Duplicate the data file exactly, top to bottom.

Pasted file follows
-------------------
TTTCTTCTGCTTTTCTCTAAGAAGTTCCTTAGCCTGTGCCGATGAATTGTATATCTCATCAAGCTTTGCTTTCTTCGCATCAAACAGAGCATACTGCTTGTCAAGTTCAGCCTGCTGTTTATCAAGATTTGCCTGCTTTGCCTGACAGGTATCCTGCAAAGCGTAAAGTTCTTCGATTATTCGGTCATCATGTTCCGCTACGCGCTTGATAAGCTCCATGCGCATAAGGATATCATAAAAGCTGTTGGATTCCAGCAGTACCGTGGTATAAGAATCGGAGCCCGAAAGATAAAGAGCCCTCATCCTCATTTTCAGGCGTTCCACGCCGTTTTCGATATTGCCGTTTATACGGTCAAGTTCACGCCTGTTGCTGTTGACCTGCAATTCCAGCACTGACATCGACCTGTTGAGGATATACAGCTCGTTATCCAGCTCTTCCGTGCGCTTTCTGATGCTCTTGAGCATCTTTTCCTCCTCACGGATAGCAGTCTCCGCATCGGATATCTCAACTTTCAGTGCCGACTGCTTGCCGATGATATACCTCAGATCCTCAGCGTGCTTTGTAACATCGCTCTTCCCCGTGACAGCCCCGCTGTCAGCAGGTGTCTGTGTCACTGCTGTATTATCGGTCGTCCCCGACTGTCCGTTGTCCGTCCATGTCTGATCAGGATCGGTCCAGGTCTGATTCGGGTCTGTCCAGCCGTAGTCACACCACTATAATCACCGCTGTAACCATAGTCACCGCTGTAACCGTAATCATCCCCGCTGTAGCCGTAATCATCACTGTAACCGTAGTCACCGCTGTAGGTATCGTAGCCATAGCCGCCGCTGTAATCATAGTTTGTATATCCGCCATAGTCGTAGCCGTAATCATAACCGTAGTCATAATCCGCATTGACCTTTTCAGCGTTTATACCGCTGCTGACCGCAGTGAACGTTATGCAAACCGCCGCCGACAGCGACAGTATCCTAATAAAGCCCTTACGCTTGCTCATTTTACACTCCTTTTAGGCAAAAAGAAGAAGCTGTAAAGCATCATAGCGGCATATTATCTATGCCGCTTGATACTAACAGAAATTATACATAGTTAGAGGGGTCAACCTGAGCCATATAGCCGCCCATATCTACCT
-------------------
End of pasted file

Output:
TTTCTTCTGCTTTTCTCTAAGAAGTTCCTTAGCCTGTGCCGATGAATTGTATATCTCATCAAGCTTTGCTTTCTTCGCATCAAACAGAGCATACTGCTTGTCAAGTTCAGCCTGCTGTTTATCAAGATTTGCCTGCTTTGCCTGACAGGTATCCTGCAAAGCGTAAAGTTCTTCGATTATTCGGTCATCATGTTCCGCTACGCGCTTGATAAGCTCCATGCGCATAAGGATATCATAAAAGCTGTTGGATTCCAGCAGTACCGTGGTATAAGAATCGGAGCCCGAAAGATAAAGAGCCCTCATCCTCATTTTCAGGCGTTCCACGCCGTTTTCGATATTGCCGTTTATACGGTCAAGTTCACGCCTGTTGCTGTTGACCTGCAATTCCAGCACTGACATCGACCTGTTGAGGATATACAGCTCGTTATCCAGCTCTTCCGTGCGCTTTCTGATGCTCTTGAGCATCTTTTCCTCCTCACGGATAGCAGTCTCCGCATCGGATATCTCAACTTTCAGTGCCGACTGCTTGCCGATGATATACCTCAGATCCTCAGCGTGCTTTGTAACATCGCTCTTCCCCGTGACAGCCCCGCTGTCAGCAGGTGTCTGTGTCACTGCTGTATTATCGGTCGTCCCCGACTGTCCGTTGTCCGTCCATGTCTGATCAGGATCGGTCCAGGTCTGATTCGGGTCTGTCCAGCCGTAGTCACACCACTATAATCACCGCTGTAACCATAGTCACCGCTGTAACCGTAATCATCCCCGCTGTAGCCGTAATCATCACTGTAACCGTAGTCACCGCTGTAGGTATCGTAGCCATAGCCGCCGCTGTAATCATAGTTTGTATATCCGCCATAGTCGTAGCCGTAATCATAACCGTAGTCATAATCCGCATTGACCTTTTCAGCGTTTATACCGCTGCTGACCGCAGTGAACGTTATGCAAACCGCCGCCGACAGCGACAGTATCCTAATAAAGCCCTTACGCTTGCTCATTTTACACTCCTTTTAGGCAAAAAGAAGAAGCTGTAAAGCATCATAGCGGCATATTATCTATGCCGCTTGATACTAACAGAAATTATACATAGTTAGAGGGGTCAACCTGAGCCATATAGCCGCCCATATCTACCT